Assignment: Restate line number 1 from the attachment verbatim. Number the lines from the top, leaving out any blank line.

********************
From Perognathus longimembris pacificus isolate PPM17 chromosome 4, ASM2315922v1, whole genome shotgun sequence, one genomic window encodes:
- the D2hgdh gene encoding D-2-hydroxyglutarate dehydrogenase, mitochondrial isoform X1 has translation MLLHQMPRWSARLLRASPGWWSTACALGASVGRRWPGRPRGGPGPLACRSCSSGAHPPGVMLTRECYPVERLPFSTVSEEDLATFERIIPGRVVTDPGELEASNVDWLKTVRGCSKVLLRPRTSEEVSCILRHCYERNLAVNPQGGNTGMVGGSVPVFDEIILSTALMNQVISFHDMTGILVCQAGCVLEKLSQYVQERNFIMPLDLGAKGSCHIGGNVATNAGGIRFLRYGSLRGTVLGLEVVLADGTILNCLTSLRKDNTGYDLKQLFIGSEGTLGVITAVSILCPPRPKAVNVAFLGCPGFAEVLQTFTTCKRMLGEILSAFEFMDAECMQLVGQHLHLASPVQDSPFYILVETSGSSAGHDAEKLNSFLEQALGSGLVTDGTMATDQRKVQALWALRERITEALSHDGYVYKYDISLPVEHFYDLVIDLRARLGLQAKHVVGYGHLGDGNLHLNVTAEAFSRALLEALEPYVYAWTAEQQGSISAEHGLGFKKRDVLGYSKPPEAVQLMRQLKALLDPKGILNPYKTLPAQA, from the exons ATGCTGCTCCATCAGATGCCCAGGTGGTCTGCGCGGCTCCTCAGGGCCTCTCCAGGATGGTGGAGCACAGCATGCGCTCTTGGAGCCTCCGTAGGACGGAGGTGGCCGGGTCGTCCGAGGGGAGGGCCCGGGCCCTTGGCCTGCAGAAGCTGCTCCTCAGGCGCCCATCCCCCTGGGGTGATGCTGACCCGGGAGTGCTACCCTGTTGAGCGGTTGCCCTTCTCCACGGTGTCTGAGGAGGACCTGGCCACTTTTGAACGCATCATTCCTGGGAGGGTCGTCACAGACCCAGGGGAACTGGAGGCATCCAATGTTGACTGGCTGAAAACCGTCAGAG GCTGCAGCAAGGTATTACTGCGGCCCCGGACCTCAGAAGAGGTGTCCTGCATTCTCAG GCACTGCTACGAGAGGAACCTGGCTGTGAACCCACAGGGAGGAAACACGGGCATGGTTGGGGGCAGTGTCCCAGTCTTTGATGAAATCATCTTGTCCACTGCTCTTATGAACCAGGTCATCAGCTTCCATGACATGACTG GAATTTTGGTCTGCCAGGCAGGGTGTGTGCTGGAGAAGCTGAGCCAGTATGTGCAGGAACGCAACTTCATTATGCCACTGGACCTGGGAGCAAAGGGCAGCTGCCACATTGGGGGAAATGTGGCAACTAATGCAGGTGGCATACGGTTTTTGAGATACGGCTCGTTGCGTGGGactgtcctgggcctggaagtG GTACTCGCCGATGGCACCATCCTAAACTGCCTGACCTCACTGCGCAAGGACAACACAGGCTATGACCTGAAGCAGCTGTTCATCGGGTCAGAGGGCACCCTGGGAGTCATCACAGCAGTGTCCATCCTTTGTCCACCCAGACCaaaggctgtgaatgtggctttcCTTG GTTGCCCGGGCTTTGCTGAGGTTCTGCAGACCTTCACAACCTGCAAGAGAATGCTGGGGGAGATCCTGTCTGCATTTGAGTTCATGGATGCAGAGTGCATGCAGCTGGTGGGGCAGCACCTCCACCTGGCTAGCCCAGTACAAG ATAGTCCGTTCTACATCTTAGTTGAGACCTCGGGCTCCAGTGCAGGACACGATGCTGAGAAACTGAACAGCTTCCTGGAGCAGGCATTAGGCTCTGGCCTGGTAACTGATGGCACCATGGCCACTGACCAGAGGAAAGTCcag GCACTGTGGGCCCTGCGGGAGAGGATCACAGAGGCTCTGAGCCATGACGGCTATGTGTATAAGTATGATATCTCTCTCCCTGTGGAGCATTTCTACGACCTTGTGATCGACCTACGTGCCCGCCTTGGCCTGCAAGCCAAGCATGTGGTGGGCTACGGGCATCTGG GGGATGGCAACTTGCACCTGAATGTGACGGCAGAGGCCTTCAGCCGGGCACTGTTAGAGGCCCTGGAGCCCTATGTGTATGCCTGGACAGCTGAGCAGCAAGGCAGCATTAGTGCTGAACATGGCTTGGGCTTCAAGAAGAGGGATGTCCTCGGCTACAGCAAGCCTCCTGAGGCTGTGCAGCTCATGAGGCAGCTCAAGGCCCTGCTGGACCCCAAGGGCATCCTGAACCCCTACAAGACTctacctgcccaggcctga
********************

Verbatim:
From Perognathus longimembris pacificus isolate PPM17 chromosome 4, ASM2315922v1, whole genome shotgun sequence, one genomic window encodes: